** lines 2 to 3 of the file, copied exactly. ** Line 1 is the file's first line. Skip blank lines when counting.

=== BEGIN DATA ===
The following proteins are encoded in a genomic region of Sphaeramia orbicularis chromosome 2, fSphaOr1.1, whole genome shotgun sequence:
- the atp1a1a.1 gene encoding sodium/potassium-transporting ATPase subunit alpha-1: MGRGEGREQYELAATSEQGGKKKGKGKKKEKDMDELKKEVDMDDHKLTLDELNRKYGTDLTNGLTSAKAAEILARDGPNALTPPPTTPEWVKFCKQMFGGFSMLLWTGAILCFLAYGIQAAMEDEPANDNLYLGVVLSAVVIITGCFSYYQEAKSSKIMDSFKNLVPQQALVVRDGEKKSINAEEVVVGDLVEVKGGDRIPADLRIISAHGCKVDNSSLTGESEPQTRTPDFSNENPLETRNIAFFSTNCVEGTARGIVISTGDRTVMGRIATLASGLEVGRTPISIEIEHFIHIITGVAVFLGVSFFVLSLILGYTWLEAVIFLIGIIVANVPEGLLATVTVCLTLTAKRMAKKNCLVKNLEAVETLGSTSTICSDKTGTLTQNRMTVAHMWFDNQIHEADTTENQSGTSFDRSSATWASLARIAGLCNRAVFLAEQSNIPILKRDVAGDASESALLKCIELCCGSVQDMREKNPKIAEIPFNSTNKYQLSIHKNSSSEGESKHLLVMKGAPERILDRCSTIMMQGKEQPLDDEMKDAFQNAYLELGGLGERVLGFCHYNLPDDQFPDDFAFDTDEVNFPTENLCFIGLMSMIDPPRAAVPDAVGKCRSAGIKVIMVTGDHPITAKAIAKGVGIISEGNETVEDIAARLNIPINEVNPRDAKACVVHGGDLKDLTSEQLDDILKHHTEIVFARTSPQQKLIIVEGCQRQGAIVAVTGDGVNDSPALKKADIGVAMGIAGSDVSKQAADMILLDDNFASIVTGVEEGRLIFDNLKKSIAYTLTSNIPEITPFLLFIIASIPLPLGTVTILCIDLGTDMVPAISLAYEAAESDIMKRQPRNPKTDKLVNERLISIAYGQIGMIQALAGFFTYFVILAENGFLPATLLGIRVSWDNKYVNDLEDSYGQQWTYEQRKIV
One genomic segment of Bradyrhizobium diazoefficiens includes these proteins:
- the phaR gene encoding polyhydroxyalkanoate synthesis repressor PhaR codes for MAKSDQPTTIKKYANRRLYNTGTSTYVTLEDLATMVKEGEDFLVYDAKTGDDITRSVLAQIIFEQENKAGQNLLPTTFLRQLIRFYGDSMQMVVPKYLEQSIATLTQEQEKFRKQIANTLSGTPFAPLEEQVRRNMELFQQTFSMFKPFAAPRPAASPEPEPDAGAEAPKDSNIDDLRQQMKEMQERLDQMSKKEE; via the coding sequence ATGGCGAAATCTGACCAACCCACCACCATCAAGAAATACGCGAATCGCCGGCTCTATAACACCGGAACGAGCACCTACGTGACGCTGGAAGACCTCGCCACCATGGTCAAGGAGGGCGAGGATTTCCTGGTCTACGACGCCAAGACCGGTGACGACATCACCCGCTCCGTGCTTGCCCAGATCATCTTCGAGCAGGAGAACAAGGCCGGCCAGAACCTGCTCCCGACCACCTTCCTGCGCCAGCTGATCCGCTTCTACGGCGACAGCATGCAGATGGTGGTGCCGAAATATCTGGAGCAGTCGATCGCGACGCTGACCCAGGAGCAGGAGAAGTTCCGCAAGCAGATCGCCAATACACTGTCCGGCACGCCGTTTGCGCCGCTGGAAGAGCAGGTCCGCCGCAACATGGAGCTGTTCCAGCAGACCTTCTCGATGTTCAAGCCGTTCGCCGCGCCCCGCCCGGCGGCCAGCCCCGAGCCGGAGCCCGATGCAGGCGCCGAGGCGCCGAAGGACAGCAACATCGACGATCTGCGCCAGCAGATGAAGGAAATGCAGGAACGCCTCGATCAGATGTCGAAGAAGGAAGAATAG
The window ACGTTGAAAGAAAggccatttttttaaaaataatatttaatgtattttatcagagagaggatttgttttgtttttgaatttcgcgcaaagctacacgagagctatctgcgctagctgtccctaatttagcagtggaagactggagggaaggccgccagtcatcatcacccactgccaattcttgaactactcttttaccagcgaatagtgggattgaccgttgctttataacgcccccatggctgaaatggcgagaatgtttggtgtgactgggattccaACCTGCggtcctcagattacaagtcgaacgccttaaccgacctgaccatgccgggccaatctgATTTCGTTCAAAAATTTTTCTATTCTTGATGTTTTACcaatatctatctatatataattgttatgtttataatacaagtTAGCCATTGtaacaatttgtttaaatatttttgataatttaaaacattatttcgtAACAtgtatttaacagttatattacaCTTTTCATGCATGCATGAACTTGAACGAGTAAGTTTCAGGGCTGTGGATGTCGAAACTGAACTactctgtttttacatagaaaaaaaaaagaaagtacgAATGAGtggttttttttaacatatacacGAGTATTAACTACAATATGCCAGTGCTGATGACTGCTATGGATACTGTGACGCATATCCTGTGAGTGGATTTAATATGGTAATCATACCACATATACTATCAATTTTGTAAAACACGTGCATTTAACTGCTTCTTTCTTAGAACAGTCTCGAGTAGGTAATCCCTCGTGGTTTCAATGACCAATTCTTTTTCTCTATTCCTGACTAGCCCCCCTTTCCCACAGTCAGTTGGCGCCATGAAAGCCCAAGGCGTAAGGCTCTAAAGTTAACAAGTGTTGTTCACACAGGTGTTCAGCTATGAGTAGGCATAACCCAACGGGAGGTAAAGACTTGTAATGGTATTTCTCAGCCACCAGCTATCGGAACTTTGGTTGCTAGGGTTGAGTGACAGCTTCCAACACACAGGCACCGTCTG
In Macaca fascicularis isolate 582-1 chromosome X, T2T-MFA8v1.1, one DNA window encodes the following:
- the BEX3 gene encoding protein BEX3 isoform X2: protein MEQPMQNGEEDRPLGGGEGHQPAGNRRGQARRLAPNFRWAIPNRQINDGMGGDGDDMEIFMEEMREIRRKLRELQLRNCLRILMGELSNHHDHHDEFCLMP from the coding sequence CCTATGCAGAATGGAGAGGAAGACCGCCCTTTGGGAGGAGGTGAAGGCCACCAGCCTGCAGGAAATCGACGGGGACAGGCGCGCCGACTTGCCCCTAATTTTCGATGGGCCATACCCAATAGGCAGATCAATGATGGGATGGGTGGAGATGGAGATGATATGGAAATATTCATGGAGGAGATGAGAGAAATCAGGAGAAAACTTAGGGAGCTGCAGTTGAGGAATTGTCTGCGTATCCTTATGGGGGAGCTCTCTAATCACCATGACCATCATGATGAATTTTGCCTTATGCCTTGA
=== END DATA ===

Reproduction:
- the atp1a1a.1 gene encoding sodium/potassium-transporting ATPase subunit alpha-1: MGRGEGREQYELAATSEQGGKKKGKGKKKEKDMDELKKEVDMDDHKLTLDELNRKYGTDLTNGLTSAKAAEILARDGPNALTPPPTTPEWVKFCKQMFGGFSMLLWTGAILCFLAYGIQAAMEDEPANDNLYLGVVLSAVVIITGCFSYYQEAKSSKIMDSFKNLVPQQALVVRDGEKKSINAEEVVVGDLVEVKGGDRIPADLRIISAHGCKVDNSSLTGESEPQTRTPDFSNENPLETRNIAFFSTNCVEGTARGIVISTGDRTVMGRIATLASGLEVGRTPISIEIEHFIHIITGVAVFLGVSFFVLSLILGYTWLEAVIFLIGIIVANVPEGLLATVTVCLTLTAKRMAKKNCLVKNLEAVETLGSTSTICSDKTGTLTQNRMTVAHMWFDNQIHEADTTENQSGTSFDRSSATWASLARIAGLCNRAVFLAEQSNIPILKRDVAGDASESALLKCIELCCGSVQDMREKNPKIAEIPFNSTNKYQLSIHKNSSSEGESKHLLVMKGAPERILDRCSTIMMQGKEQPLDDEMKDAFQNAYLELGGLGERVLGFCHYNLPDDQFPDDFAFDTDEVNFPTENLCFIGLMSMIDPPRAAVPDAVGKCRSAGIKVIMVTGDHPITAKAIAKGVGIISEGNETVEDIAARLNIPINEVNPRDAKACVVHGGDLKDLTSEQLDDILKHHTEIVFARTSPQQKLIIVEGCQRQGAIVAVTGDGVNDSPALKKADIGVAMGIAGSDVSKQAADMILLDDNFASIVTGVEEGRLIFDNLKKSIAYTLTSNIPEITPFLLFIIASIPLPLGTVTILCIDLGTDMVPAISLAYEAAESDIMKRQPRNPKTDKLVNERLISIAYGQIGMIQALAGFFTYFVILAENGFLPATLLGIRVSWDNKYVNDLEDSYGQQWTYEQRKIV
One genomic segment of Bradyrhizobium diazoefficiens includes these proteins: